Refiners turn to cogeneration to fulfil climate obligations

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With energy representing up to 50% of operational costs, oil refineries are increasingly looking for opportunities to invest in energy efficiency, with combined heat and power production representing an important part of the solution.

ExxonMobil this week (23 March) inaugurated a new cogeneration unit at its Antwerp refinery, aiming to cut greenhouse gas emissions by approximately 200,000 tonnes per year. This equals taking about 90,000 cars off Europe’s roads, and is achieved by using 12% less fuel that a normal refinery would, the energy giant said.

Cogeneration is a tested technology which involves the simultaneous production of electricity and heat. As plants produce electricity for their own industrial purposes, the combined heat generated from the process is fed into cities’ district heating systems or used to generate steam used in industrial processes.

But the Antwerp refinery applies cogeneration in a unique manner. Instead of feeding the heat into district heating systems, it uses it to replace nearly half the fuel needed to heat up crude oil and convert it into refined products.

“Antwerp is unique because of the integration with the crude. I think there is an example where we took a very well-established technology, looked at the constraints of the site, and then applied this technology in a unique way that fits this site,” Darren Woods, ExxonMobil’s refining director for Europe, the Middle East and Africa, said at the plant’s inauguration.  

Woods said the company continues to investigate opportunities to expand its cogeneration capacity from the current 100 or so installations to sites where “investments make sense and we can get an economic return”.

He stressed that cogeneration is a great example of oil companies choosing to invest in a technology driven by market forces, rather than government incentives. “It is an important part of our energy efficiency strategy,” he said, adding that it both offers a business opportunity and cuts emissions. There is, however, a mix of investments in energy improvements, and cogeneration is just one component, he said.

EU pressure to cut emissions

The European oil refining industry has been alarmed by EU plans to set a cap on industrial CO2 emissions, arguing that it will hamper their competitiveness and drive business to areas with less stringent environmental rules.

The revised EU Emissions Trading Scheme, agreed in December 2008, caps industrial emissions at 21% below 2005 levels by 2020. However, energy-intensive sectors, including refining, cement and chemicals, have been pushing for exemptions and will be eligible to receive free pollution permits until 2027 if they meet certain criteria. As part of a compromise agreed by EU leaders in December, industries facing a significant risk of relocation were promised free allowances until that date (see EURACTIV LinksDossier).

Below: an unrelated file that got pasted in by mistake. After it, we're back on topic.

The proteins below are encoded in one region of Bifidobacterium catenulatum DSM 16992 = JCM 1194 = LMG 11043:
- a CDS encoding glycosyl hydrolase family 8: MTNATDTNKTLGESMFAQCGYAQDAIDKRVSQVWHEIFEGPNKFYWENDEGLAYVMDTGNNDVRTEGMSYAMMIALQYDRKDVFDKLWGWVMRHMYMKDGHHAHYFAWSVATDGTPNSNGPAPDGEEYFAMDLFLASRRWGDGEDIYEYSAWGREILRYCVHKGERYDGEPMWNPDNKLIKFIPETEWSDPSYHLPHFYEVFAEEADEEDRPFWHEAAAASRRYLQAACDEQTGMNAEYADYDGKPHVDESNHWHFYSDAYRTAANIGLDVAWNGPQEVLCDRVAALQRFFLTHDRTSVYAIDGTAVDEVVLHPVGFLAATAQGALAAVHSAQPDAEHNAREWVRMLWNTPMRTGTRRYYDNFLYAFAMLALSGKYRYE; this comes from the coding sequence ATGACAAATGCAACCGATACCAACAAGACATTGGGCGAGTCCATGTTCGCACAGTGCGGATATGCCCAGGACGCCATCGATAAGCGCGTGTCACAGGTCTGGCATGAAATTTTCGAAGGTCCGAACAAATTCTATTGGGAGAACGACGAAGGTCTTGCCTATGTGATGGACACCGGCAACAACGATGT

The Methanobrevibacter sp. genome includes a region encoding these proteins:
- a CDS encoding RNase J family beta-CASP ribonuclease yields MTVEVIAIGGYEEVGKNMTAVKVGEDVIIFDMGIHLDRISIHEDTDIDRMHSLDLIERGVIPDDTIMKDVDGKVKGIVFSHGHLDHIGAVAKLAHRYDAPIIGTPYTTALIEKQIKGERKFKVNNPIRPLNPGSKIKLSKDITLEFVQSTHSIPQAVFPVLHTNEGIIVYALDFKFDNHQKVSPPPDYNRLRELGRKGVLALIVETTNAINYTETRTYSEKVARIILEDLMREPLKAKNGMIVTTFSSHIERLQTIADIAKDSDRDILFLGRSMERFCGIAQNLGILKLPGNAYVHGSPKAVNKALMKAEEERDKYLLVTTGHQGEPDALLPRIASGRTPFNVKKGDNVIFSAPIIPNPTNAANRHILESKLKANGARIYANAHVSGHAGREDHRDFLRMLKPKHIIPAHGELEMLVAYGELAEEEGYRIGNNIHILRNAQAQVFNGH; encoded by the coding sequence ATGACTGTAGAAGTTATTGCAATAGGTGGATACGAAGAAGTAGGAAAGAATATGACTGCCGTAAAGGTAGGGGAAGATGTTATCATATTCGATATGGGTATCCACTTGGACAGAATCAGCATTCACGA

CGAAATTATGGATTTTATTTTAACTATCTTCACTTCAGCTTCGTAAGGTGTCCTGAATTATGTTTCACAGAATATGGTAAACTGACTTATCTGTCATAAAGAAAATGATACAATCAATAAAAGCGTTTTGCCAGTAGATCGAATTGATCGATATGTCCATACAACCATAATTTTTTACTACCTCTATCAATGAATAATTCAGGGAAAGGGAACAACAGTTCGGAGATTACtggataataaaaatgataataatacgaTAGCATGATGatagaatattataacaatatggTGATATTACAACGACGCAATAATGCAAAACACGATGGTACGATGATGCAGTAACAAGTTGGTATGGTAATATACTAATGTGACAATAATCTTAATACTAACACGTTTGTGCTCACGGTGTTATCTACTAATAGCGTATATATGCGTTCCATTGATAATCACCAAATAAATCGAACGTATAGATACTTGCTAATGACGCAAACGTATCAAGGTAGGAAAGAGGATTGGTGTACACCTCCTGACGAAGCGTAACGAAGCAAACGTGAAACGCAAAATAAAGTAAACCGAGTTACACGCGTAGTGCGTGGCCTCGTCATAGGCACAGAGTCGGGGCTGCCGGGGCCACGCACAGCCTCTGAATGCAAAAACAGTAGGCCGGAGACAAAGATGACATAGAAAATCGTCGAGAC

Isabelle Muller, secretary general of Europia, the European Petroleum Industry Association, told EURACTIV that the European oil refining industry was concerned that in the absence of global carbon prices, Europe would be in a competitive disadvantage (EURACTIV 15/10/08).

“Today, when investing in refineries, we do not know if 40 years from now, we will have to pay 40 euro a tonne of CO2 emissions. Our concern is that it is only in Europe that we have to pay for CO2 emissions and not elsewhere. It is a competitive disadvantage for Europe. As soon as we have global carbon prices, then there will be no disadvantage and the decisions to invest in Europe or elsewhere will be even.”

ExxonMobil’s Woods agreed that the EU ETS is an “industry-wide challenge”. He said decisions on how to implement the system will have to recognise the costs they would bring to the industry. 

He pointed out that refineries are very energy-intensive, absorbing around half of their operating costs in energy supply.

“The industry is seeking a process that maintains maintains global equity,” said Woods. The major energy costs facing the industry were already an incentive for the industry to focus hard on energy-saving measures, he added.

In December 2008, EU leaders agreed new legislation to reduce the EU's emissions of CO2 and related greenhouse gases by 20% by 2020, while boosting the bloc's share of renewable energy use to 20% over the same period (EURACTIV 12/12/08).

The revised EU's Emissions Trading Scheme (see EURACTIV LinksDossier on 'EU ETS'), the 'flagship' EU policy to tackle climate change, agreed as part of the package, obliges the European power sector to buy all its emissions allowances in auctions from 2013 onwards. 

In other sectors, free allocations of emission allowances, which used to be the rule under previous legislation, will gradually be phased out, reaching 70% in 2020, with a view to full auctioning in 2027.

Nevertheless, certain energy-intensive sectors such as refining, cement or heavy chemicals could continue to receive all their allowances for free, if they are deemed to be "at significant risk of carbon leakage" – meaning relocation to non-EU countries with looser carbon dioxide legislation (see EURACTIV LinksDossier on 'carbon leakage').

  • 26-27 March 2009: European Business Summit to debate global climate negotiations. 
  • 31 Dec. 2009: Deadline for the publication of the Commission's list of sectors deemed to be exposed to a significant risk of carbon leakage. 
  • 2013:  Revised EU ETS due to enter into force.

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